Wednesday, August 22, 2012

Legitimate rape

"There are no words for this -- it is just nuts." — Dr. Michael Greene, professor of obstetrics, gynecology and reproductive biology, Harvard Medical School

UNLESS YOU WERE a stowaway on the Mars rover, and you've actually taken up residence there, you know that sitting Missouri Congressman, Todd Akin, who is running against Senator Claire McCaskill for the Senate seat she holds, has been making up his own version of how human reproduction works. 

Oh yes, and coining new terms: legitimate rape.

It might be funny if it weren't so cruel and dangerous. He believes that if a woman is 'really' raped, her body has some magical way of avoiding pregnancy. He said, "If it’s a legitimate rape, the female body has ways to try to shut that whole thing down.”

In case you haven't seen it, here's the interview.

I'm wondering if he were raped, since he wouldn't become pregnant as a result, would that be proof that his rape was not "legitimate"? Just asking.

And Akin's 'apology'? Come on! Paul said, "He didn't misspeak. He misthinks!"

Akin has repeatedly let us know what he thinks of women. Here's a post that appeared today on Slate:


The Rape Skeptic
By William Saletan|Posted Wednesday, Aug. 22, 2012
  
Todd Akin wants to be forgiven. Two days after his catastrophic interview on KTVI-TV in St. Louis—in which he claimed that pregnancy from rape was “really rare” because “if it’s a legitimate rape, the female body has ways to try to shut that whole thing down”—Akin has issued a video apology.

 “I used the wrong words in the wrong way, and for that I apologize,” he tells the camera. “The mistake I made was in the words I said, not in the heart I hold.”

Really? Was Akin’s gaffe just a poor choice of words? Or does it reflect a deeper problem?

Akin’s track record on this issue goes back to 1991, when he was a state legislator in Missouri. At the time, Missouri was one of four states in which husbands, by definition, couldn’t be prosecuted for raping their wives. A bill came to the floor of the Missouri House that would abolish this exemption, making spousal rape a crime. Akin joined 118 of 134 state representatives in voting for the bill. But during the debate, according to a contemporaneous report in the St. Louis Post-Dispatch (flagged two week ago by Sahil Kapur in Talking Points Memo), Akin warned that a law against marital rape might be abused ''in a real messy divorce as a tool and a legal weapon to beat up on the husband.''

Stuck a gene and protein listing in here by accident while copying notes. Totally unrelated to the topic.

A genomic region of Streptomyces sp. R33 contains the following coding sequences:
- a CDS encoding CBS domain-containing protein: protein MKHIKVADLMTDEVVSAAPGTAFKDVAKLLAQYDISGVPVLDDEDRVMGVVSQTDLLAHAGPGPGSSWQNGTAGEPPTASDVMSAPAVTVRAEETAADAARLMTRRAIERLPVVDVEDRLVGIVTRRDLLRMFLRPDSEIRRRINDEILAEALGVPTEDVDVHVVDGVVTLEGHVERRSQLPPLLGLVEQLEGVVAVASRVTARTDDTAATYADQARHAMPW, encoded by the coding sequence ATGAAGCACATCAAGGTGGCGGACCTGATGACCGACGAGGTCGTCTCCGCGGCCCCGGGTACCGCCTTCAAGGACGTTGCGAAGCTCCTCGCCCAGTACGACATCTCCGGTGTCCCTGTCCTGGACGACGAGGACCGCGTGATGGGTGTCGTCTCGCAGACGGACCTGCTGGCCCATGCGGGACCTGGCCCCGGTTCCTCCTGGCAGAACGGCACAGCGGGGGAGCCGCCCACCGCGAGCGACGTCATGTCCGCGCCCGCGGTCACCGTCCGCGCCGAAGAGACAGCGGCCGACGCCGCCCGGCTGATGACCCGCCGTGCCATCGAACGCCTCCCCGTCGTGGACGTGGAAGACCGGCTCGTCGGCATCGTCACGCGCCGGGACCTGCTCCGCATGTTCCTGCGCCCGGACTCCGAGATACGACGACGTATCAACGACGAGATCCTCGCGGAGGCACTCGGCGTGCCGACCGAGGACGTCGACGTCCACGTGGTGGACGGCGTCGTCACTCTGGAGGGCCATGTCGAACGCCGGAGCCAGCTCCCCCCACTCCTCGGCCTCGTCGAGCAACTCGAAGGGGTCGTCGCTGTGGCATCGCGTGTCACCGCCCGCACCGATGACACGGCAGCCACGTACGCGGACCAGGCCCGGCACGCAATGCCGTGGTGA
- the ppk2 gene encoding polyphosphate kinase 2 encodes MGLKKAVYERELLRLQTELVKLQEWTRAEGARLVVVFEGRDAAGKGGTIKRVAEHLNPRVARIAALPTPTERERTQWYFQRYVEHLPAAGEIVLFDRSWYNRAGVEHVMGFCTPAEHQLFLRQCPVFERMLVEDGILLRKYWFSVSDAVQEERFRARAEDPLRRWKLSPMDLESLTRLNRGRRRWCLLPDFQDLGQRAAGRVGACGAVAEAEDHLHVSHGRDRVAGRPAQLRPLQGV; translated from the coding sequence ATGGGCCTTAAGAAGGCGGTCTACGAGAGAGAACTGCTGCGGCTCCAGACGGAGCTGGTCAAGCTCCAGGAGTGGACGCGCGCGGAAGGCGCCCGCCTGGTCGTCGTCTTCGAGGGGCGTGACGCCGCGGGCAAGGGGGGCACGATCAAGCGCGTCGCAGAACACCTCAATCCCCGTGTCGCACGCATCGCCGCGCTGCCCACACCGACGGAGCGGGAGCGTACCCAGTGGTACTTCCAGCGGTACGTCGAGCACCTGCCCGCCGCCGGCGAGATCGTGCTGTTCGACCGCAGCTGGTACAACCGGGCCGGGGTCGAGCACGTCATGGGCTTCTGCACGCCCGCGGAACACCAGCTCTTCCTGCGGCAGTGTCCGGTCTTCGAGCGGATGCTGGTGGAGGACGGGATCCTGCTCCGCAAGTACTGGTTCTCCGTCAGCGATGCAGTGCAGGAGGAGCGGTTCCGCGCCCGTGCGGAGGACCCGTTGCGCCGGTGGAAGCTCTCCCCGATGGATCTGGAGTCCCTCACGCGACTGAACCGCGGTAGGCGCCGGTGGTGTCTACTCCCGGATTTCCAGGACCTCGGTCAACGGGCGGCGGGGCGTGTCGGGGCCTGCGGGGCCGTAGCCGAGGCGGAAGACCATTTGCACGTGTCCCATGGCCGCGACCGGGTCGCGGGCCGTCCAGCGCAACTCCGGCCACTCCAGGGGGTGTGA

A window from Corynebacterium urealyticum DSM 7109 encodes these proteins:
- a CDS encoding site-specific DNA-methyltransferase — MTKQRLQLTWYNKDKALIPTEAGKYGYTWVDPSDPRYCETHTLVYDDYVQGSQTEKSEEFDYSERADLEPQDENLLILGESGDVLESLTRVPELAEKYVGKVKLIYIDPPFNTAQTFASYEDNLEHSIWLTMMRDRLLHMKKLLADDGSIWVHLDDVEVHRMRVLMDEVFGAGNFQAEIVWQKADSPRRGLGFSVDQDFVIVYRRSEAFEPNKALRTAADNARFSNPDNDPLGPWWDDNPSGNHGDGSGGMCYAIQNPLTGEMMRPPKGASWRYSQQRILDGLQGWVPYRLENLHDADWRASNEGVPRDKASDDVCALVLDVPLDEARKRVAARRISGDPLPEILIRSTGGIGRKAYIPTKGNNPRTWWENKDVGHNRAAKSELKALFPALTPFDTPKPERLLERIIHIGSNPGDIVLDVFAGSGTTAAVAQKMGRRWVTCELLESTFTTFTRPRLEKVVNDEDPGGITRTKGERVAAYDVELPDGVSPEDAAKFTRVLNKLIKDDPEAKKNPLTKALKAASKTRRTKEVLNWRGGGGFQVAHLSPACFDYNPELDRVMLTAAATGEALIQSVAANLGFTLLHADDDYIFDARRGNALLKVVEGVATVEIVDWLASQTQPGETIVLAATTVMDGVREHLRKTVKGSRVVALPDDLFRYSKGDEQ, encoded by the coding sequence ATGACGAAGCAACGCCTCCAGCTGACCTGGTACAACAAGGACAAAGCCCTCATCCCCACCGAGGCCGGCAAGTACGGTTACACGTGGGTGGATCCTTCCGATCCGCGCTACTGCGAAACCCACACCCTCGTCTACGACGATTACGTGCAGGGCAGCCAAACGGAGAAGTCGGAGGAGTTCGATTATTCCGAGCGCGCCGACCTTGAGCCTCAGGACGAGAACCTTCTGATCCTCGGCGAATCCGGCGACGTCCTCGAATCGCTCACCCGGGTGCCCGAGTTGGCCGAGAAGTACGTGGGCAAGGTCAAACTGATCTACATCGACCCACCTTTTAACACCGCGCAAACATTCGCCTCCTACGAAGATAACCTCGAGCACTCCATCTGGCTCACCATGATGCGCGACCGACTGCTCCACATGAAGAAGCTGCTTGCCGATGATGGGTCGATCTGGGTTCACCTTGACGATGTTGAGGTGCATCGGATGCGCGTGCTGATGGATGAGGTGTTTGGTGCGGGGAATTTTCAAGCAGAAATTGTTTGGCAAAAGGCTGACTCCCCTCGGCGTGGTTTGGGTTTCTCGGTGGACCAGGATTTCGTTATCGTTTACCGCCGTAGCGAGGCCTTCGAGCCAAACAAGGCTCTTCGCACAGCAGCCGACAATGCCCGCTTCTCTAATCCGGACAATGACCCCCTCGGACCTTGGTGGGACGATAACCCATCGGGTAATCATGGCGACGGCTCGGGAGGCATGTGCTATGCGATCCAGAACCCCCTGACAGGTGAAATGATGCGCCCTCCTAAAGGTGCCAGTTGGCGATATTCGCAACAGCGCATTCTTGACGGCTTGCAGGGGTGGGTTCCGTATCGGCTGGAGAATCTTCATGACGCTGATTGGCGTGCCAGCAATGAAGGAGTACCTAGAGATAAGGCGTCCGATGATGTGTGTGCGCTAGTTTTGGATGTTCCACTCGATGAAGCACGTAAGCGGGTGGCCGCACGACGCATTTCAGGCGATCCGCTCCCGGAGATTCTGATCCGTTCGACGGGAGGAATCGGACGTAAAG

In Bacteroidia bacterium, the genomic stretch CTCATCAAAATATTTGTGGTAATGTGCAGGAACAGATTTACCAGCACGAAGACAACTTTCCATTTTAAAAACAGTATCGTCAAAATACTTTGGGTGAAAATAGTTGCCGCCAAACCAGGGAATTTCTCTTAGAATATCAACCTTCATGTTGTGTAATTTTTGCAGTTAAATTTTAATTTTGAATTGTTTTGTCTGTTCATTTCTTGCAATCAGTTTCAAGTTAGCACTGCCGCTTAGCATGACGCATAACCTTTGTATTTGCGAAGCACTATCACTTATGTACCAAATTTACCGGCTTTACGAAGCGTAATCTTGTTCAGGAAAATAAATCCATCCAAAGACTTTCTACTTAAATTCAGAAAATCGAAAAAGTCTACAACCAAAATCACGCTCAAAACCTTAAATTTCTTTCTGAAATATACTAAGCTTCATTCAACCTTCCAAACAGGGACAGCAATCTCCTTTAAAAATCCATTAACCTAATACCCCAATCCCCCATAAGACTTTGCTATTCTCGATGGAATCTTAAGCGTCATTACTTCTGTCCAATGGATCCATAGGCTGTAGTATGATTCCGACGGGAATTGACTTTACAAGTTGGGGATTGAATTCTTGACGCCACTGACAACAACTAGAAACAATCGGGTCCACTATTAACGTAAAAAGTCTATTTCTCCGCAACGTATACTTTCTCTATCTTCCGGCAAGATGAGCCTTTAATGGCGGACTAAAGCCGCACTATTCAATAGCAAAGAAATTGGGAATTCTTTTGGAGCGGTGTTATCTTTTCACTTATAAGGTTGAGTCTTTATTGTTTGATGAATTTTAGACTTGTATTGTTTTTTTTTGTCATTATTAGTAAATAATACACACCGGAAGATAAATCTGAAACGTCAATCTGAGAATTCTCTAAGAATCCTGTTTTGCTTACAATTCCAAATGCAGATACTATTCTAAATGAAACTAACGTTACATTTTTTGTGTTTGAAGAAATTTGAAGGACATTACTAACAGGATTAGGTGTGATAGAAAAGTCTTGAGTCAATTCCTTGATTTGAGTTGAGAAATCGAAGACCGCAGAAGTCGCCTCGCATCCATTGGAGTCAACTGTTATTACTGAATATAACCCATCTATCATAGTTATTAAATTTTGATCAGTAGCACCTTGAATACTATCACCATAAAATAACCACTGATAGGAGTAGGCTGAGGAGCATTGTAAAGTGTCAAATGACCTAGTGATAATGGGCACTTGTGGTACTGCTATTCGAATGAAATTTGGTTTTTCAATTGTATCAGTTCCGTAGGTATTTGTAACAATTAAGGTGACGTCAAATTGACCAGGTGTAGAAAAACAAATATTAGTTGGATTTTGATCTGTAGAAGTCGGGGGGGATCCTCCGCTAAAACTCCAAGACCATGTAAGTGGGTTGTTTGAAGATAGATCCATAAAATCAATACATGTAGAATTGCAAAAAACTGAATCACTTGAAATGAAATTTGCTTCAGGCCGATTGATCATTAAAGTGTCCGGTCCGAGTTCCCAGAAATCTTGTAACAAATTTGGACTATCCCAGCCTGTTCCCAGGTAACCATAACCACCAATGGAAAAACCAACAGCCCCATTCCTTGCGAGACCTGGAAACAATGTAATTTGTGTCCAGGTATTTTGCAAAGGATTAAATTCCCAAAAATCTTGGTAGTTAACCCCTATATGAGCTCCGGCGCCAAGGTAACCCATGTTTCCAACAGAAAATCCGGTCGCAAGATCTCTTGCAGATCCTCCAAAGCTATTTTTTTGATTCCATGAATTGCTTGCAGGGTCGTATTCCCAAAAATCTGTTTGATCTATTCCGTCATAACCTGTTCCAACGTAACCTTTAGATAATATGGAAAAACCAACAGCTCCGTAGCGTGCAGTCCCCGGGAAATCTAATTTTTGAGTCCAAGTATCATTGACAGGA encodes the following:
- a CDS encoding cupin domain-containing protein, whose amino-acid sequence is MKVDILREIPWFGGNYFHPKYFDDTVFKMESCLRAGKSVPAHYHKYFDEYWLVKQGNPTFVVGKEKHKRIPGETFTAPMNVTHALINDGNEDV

Akin was elected to Congress in 2000. A decade later, in January 2011, he co-sponsored the No Taxpayer Funding for Abortion Act, which, among other things, would have tightened the definition of rape in U.S. abortion law. At the time, federal laws against abortion funding exempted pregnancies caused by rape. The “No Taxpayer” bill altered this formulation, exempting only “forcible” rapes. The change of language (first reported by Nick Baumann in Mother Jones) was widely condemned for excluding statutory rape and for supposedly implying that date rape wasn’t really rape. Eventually, the bill’s sponsor removed the word “forcible.”

Nothing in the record suggests Akin had anything to do with the rape language, which was peripheral to the bill. But yesterday on Mike Huckabee’s radio show, Akin pleaded that when he referred in the KTVI interview to “legitimate” rape, “I was talking about forcible rape.” So he affirms the distinction drawn in the 2011 bill.

When you look at the three episodes side by side—the 1991 comment about marital rape, the 2011 specification of “forcible rape,” the 2012 reference to “legitimate rape”—it’s hard to explain away the pattern. Nobody uses the wrong words accidentally three times in a row. . .

A man who talks repeatedly about “legitimate” rape, “forcible” rape, and spousal rape laws as a “legal weapon to beat up on the husband” isn’t worrying that that too many rapes go unreported. He’s worrying that rape is defined too broadly and asserted too often.

That’s why Akin’s apology doesn’t cut it. He didn’t just “misspeak” in a thoughtless moment. He exposed a longstanding streak of suspicion, aimed not at accused rapists but at rape accusers. Todd Akin is a rape skeptic. If he won’t face that fact, the voters of Missouri will face it for him.

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